AstraZeneca cleared by US regulators to resume vaccine trial
AstraZeneca Plc, the U.K. drugmaker developing a coronavirus vaccine with the University of Oxford, has been cleared by U.S. regulators to restart a trial halted in the country for more than a month on concerns about a volunteer who became ill, according to a person familiar with the decision.
The person asked not to be identified because the information isn’t public.
A decision to allow the study to resume would remove a significant impediment for AstraZeneca and Oxford as they try to get their coronavirus shot across the line. They are among the front-runners in the global quest for a vaccine, along with developers such as Pfizer Inc. and Moderna Inc.
AstraZeneca declined to comment. A representative for the U.S. Food and Drug Administration didn’t immediately respond to a request for comment.
Operation Warp Speed head Moncef Slaoui said in an interview earlier this week that the AstraZeneca trial and another study of a Johnson & Johnson vaccine candidate that had also been paused could resume in the coming days.
Questions have swirled around the AstraZeneca trials since an announcement in September that a participant in a U.K. study had developed an unexplained illness, and the partners have faced pressure to disclose more information about the episode. Although temporary halts are common, the interruption raised concerns about the prospects of one of the fastest-moving shots and highlighted the hurdles researchers face when developing a vaccine.
Judge in Flynn case asks Justice Department to swear FBI records not further altered
WASHINGTON — The judge overseeing the prosecution of former national security adviser Michael Flynn ordered the Justice Department to swear that FBI records weren’t altered beyond the accidental attachment of yellow sticky notes indicating estimated dates for the documents.
Attorney General William Barr’s Justice Department filed the documents in federal court in Washington in support of its request to drop the Flynn prosecution. The photocopies of hand-written notes by former FBI Deputy Director Andrew McCabe and Peter Strzok, the onetime agent who started the 2016 probe into Russian election interference, accidentally included the attached post-its containing the dates.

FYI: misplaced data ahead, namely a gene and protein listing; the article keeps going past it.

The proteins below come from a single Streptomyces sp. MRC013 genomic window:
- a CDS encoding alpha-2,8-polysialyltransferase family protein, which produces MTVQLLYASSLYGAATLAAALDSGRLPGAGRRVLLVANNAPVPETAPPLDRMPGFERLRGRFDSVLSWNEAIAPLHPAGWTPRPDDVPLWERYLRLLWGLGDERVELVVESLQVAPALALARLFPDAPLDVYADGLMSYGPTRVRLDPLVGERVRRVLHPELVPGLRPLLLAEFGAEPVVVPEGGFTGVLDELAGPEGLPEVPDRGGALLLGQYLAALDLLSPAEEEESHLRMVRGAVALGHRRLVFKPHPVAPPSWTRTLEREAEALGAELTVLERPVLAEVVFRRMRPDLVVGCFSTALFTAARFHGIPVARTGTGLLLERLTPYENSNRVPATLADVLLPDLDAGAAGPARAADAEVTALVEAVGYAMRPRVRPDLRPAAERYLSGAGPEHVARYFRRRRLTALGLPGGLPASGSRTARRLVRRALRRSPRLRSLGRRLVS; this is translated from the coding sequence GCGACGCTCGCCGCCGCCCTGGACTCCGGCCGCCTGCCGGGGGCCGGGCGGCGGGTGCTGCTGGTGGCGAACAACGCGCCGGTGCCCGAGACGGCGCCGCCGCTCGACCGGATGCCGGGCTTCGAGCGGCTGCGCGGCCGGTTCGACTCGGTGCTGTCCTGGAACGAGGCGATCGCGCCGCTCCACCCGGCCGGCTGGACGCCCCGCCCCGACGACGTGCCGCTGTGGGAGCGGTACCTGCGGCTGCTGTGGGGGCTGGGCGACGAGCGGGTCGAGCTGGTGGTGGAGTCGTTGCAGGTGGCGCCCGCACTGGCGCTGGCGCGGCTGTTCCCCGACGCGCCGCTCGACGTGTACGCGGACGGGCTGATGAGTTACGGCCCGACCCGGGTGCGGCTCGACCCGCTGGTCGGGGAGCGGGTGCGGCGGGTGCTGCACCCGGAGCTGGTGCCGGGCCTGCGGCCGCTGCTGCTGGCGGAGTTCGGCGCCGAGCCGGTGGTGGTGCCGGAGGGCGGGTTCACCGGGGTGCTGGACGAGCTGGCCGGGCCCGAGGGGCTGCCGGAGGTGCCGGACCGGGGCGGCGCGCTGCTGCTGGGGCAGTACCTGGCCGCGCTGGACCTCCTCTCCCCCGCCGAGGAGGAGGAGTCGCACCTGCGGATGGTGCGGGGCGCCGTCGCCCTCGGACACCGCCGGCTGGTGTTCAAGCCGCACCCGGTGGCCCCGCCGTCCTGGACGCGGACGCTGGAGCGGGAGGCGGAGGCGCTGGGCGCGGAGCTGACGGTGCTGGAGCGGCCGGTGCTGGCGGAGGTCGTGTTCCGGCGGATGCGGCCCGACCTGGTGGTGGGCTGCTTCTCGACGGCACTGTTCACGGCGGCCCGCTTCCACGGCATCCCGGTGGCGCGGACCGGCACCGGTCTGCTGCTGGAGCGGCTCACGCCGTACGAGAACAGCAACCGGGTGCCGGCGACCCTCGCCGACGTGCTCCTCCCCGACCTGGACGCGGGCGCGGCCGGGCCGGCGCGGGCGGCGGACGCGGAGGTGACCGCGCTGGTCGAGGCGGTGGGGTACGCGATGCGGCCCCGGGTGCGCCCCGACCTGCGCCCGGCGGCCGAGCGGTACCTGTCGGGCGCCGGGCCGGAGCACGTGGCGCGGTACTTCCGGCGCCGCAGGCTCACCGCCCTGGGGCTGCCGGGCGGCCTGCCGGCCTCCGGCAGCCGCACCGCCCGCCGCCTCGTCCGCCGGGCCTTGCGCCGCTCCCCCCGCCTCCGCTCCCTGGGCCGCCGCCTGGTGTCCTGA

After the notes were made public in the court docket, both McCabe and Strzok alerted the court that they hadn’t included the dates. The government has said the notes “were otherwise unaltered” but U.S. District Judge Emmet Sullivan said he wants assurances.
Sullivan on Friday gave the Justice Department until Oct. 26 to submit declarations “pursuant to penalty of perjury” affirming the authenticity of the evidence, noting that “the government has acknowledged that altered FBI records have been produced by the government and filed on the record in this case.”
Flynn twice pleaded guilty to lying to federal agents about his contacts with Russia’s ambassador in 2016, but the Justice Department now argues the case against him was cooked up by FBI staff, including McCabe and Strzok, who sought to undermine President Donald Trump’s administration. The U.S. has pointed to the notes to support its argument as Sullivan weighs dismissal.
McCabe has argued the FBI is distorting his notes and taking them out of context.
51 civilians killed in Nigerian protests, president says
LAGOS, Nigeria — Fifty-one civilians have been killed since the start of anti-police brutality protests in Nigeria, President Muhammadu Buhari said Friday, the first time he has admitted there were deaths.
The president did not say whether security forces were responsible for the civilian deaths, but did note that 11 police officers and seven soldiers were “killed by rioters,” taking the total number of fatalities to 69.
“Throughout the disturbances, Security Agencies observed extreme restraint,” Buhari said in a virtual meeting with former Nigerian leaders on the security situation in the country, according to a transcript.
The United Nations and other members of the international community however, say that on Tuesday night security forces launched a bloody crackdown on protesters defying curfew in Lagos. Amnesty International says at least 12 protesters were killed that night alone.
Buhari noted that he had granted the protesters concessions, after the beginning of demonstrations about two weeks ago against a special police unit known for its brutality.
The government agreed to scrap the Special Anti Robbery Squad, or SARS, he said, but “protesters refused to call off the protest … Instead, they became emboldened and gradually turned violent.”
“It is unfortunate that the initial genuine … protest of the youths in parts of the country against SARS has been hijacked and misdirected,” the president added.
The transcript did not mention holding anyone accountable for the deaths, but said there had been widespread damage to property and that thousands of inmates had been freed from correctional centers during the unrest.
One of Nigeria’s main prisons was set on fire Thursday during the unrest.
The Lagos governor first denied there were any fatalities Tuesday night, later admitting one person died, while the Nigerian army called it “fake news.” Buhari appealed for calm but did not mention killings.